Supplementary Materials

  • Supplementary material for this article is available at http://advances.sciencemag.org/cgi/content/full/5/11/eaav9879/DC1

    Fig. S1. TILs in untreated mice.

    Fig. S2. Adoptive transfer of TCR Vβ6, 7, 8.1/8.2, or 11 does not provide survival benefit against NSC.

    Fig. S3. Relative expansion of TCR Vβ families in peripheral blood after ACT.

    Fig. S4. Tumor-reactive T cells retain function within tumor.

    Fig. S5. ACT in recurrent medulloblastoma and PNET.

    Fig. S6. Lack of single clonal expansion over time in nonresponder to ACT.

    Table S1. Clonal expansion in patient PBMCs after ACT.

    Table S2. Productive frequency of TCR Vβ families in patient MNCs before ACT, ex vivo expanded ttRNA T cells, and at follow-up after T cell infusion.

  • Supplementary Materials

    This PDF file includes:

    • Fig. S1. TILs in untreated mice.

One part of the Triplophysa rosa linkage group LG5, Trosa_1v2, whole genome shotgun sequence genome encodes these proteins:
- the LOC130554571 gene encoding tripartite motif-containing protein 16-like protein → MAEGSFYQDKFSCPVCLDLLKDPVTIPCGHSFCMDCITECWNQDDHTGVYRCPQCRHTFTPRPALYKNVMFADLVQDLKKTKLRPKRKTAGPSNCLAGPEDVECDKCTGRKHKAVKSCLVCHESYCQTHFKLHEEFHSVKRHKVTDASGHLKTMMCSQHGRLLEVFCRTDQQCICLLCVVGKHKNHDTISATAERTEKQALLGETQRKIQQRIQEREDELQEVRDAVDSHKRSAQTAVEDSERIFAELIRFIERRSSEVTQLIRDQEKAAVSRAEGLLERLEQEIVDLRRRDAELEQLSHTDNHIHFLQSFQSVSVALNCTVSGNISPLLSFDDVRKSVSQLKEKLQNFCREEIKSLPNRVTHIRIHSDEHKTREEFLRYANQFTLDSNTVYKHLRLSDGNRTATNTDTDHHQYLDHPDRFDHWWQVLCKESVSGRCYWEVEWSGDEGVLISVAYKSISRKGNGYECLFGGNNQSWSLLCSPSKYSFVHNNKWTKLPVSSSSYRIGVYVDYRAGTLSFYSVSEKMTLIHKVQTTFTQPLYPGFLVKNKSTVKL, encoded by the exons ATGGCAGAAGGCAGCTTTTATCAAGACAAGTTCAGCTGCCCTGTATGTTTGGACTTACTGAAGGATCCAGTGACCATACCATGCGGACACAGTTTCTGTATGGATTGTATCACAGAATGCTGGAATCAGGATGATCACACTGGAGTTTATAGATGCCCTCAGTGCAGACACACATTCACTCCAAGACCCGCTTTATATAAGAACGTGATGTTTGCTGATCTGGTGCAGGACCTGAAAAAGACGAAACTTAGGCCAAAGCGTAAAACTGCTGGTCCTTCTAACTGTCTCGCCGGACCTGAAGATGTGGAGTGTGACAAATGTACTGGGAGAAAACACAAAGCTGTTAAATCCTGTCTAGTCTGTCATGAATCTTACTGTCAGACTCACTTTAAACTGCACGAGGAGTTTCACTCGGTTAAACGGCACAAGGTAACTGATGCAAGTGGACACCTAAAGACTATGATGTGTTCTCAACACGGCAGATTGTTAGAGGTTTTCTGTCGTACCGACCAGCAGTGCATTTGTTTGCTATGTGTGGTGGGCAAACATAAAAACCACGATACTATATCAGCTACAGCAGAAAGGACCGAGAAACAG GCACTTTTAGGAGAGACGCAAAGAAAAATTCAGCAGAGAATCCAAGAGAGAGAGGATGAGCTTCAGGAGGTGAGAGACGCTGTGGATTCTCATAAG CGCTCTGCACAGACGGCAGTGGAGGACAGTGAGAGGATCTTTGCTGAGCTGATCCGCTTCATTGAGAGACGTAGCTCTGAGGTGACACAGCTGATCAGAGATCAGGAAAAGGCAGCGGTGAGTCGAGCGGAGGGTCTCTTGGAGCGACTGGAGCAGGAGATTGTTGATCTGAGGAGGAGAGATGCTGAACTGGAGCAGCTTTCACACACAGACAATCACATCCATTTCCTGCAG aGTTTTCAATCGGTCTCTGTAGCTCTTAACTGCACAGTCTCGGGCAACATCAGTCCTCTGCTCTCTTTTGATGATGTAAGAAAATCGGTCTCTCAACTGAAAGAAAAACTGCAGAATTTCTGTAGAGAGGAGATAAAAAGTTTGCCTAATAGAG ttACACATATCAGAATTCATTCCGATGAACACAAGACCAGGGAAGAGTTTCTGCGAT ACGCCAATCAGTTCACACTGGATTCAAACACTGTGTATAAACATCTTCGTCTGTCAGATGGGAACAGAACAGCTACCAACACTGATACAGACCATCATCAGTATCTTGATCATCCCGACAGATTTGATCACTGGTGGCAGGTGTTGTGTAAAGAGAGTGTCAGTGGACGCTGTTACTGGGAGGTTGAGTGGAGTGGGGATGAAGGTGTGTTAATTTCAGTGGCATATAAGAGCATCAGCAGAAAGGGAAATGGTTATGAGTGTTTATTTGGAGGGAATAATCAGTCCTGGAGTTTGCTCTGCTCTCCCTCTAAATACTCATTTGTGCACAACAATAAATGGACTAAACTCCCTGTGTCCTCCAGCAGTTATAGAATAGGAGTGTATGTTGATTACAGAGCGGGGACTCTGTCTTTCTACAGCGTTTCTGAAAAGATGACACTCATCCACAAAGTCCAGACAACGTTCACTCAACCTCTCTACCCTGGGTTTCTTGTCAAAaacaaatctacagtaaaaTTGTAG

• Fig. S2. Adoptive transfer of TCR Vβ6, 7, 8.1/8.2, or 11 does not provide survival benefit against NSC.
    • Fig. S3. Relative expansion of TCR Vβ families in peripheral blood after ACT.
    • Fig. S4. Tumor-reactive T cells retain function within tumor.
    • Fig. S5. ACT in recurrent medulloblastoma and PNET.
    • Fig. S6. Lack of single clonal expansion over time in nonresponder to ACT.
    • Table S1. Clonal expansion in patient PBMCs after ACT.
    • Table S2. Productive frequency of TCR Vβ families in patient MNCs before ACT, ex vivo expanded ttRNA T cells, and at follow-up after T cell infusion.